Most athletes focus their training on physical strength and stamina, but there’s more to be gained with the use of psychology. Van de Wouw: “Trial and error teaches you to deal with the mental side of high level sportsmanship, but that is just the tip of the iceberg. Most athletes tend to ignore that side of their training for far too long. A trainer that supports and instructs them on how to become stronger physically and technically; every single athlete has at least one of those. Only when they start to suffer mentally, they turn to psychology.”

Glenn Coldenhoff (NED) KTM 450 SX-F Assen (NED) 2018 © Shot Up Productions

Home crowd success It isn’t until an athlete hits rock bottom psychologically, when they knock on the door of a sports psychologist. “I ask tons of athletes the same question; what percentage of your performance boils down to the psychological factors in play? Most of them feel it’s well over fifty percent, but when asked how much of their time spent training is focused on training mental skills, most of them admit it’s near zero. It’s the weirdest thing, because they are aware of the importance of being focused and dealing with adversity, but they don’t seem to know that mental skills are just as trainable as physical skills.”

The same goes for home races. It is far from a given that an athlete would perform better at a game, match, or race in their home country. “Nerves might be a part of it, potentially blocking the rider – keeping him from performing at his best. Everything might go exactly to plan during training, but when the time for the actual race comes, the results don’t show. It is often the pressure of feeling obliged to do well in front of your own audience that wreaks havoc on a rider’s chances to actually get the results he set out to obtain.”

By applying the right methods an athlete can develop his mental resilience. Sports psychologist Afke van de Wouw thinks it’s of the utmost importance personal trainers and coaches expand their own skillset to further develop their trainees’ mental strength. “I schedule regular talks with individual athletes, but I’m not around constantly. A trainer or coach is capable of influencing the athlete a lot more. When said trainer constantly underlines where things are going amiss, the rider might develop a negative self-image. How a training schedule is set up plays a big part in this. Take small steps, set small goals. That way you’re approaching training from a positive point of view, because even though the successes itself are smaller, they are more frequent. That positive approach boosts confidence, allowing the athlete to build his performance from there.”

Jeffrey Herlings (NED) KTM 450 SX-F Assen (NED) 2018 © Shot Up Productions

Positive effect Strangely enough, the advantage gained from a home race can also affect an adversary. Coldenhoff – in this case being the aforementioned adversary – knows exactly how that works. “Say, you’re racing in France, chasing down a French rider. He’ll be cheered on by his home crowd, which in turn spurs me on to show I’m not affected by him racing at home; I’ll be more driven to pass him.” It’s just one example of psychological warfare coming from the stands. Obviously, riders are constantly trying to get into their opponents’ heads, too, but on occasion that can seriously backfire. Van de Wouw: “Olympic swimming champion Inge de Bruijn once told about an opponent who tried to break her mentally by spitting in De Bruijn’s lane just before they were about to be sent off. Having something like that happen to you, can rattle an athlete. In Inge’s case it gave her an edge, converting the negative energy to teach her opponent who’s boss.”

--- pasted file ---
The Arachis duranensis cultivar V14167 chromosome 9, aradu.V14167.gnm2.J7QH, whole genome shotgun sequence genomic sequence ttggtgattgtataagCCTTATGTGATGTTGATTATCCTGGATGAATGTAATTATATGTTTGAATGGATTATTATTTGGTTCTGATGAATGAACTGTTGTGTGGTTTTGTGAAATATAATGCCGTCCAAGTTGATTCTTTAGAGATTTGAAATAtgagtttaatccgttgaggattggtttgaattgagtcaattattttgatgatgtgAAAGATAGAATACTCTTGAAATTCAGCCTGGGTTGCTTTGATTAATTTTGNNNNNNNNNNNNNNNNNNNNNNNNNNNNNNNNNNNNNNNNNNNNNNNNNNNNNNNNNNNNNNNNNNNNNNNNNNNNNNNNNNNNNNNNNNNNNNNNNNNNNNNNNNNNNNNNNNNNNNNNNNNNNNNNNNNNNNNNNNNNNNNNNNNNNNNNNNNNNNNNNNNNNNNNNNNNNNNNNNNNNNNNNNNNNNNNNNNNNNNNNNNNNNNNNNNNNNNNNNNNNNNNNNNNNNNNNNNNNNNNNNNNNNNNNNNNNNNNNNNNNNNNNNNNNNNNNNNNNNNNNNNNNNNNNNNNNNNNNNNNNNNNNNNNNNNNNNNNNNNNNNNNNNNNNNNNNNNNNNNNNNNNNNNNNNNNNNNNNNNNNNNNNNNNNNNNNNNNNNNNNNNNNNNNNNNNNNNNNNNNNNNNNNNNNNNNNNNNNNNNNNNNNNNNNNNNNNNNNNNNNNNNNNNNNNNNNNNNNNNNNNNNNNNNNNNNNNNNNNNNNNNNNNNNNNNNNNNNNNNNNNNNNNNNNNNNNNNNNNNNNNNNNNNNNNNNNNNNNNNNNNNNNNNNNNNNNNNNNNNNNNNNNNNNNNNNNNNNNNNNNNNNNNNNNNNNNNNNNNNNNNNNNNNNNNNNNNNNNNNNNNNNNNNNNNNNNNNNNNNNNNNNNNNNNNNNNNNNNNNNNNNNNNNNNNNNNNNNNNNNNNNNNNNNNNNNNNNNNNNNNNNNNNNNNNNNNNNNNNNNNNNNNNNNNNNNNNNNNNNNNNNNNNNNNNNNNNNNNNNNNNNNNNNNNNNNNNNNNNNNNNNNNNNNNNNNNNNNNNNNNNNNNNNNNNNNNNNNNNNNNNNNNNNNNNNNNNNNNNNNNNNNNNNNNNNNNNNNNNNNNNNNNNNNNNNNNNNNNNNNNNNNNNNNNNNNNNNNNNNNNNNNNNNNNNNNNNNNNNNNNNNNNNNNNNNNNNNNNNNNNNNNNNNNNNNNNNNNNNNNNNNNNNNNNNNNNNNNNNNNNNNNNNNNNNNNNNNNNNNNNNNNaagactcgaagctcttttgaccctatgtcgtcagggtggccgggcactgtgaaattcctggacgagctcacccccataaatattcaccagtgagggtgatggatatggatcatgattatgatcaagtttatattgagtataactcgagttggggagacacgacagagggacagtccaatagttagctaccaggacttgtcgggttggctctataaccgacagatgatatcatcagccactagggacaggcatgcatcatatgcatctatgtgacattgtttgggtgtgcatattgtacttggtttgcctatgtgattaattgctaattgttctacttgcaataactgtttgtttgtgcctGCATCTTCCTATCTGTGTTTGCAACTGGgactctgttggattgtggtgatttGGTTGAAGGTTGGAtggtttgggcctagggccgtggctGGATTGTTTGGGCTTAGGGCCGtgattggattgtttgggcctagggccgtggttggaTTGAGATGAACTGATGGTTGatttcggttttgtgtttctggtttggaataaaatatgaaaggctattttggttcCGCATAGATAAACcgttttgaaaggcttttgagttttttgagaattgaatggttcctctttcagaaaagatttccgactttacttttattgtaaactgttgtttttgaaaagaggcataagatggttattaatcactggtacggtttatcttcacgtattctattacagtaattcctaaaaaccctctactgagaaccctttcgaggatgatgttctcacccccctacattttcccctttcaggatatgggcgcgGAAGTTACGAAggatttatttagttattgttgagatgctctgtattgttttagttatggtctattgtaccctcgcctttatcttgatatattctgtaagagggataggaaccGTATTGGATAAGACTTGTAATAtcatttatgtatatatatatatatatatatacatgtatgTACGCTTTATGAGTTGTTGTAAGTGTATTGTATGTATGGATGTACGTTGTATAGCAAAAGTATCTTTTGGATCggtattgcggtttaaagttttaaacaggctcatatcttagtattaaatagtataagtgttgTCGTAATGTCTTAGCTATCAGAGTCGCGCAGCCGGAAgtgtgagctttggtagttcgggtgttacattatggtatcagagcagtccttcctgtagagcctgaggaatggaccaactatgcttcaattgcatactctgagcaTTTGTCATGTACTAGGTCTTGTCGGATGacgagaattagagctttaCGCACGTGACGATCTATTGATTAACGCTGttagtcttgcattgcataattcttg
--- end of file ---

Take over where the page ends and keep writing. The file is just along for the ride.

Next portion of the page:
The positive outcomes of a home race will also come into play at the oncoming MX of Nations. Though you hardly get the chance to race in front of your home crowd at the yearly MX of Nations, it does have a same sort of vibe around it this time; for Coldenhoff and Herlings it might as well be a home Grand Prix. “I really feel that strongly, because I really feel Dutch. So, it’s an enormous honor to represent my country. That gives me something extra, like a home race would,” Herlings underlines. Coldenhoff shares the same special feeling, going into the annual MX of Nations races. “Those races are something else, something I really enjoy being a part of, being allowed to represent the colors of my home country. Especially since our team has been very strong over the past years, we’ve seen a rise in excitement among Dutch MX fans.”

The Dutch team is yet to get their name on the victor’s trophy at the MX of Nations, but 2019 might be the year the Dutch team can put their home advantage to good use. Next year will see the MX of Nations run at the artificial track at the Assen TT circuit. Coldenhoff: “It’s a wonderful chance for us, having the MX of Nations at home. Winning is in the cards anyway, but at Assen we’ll have an edge over the other countries. But still, even when you get to race an event as big as that in front of your home crowd, you’re still going to have to make it work. You get no guarantees in this sport; you don’t ‘just’ win the MX of Nations. One small error and you’re on the back foot. From there it gets neigh on impossible to secure a place on the top step of the rostrum. In any case, we have all the right parts in our team to secure the first Dutch MX of Nations victory, on home soil.”



Assen (NED) 2018 © Shot Up Productions

Photos: Jarno van Osch/Shot Up Productions | Dre Schouwenberg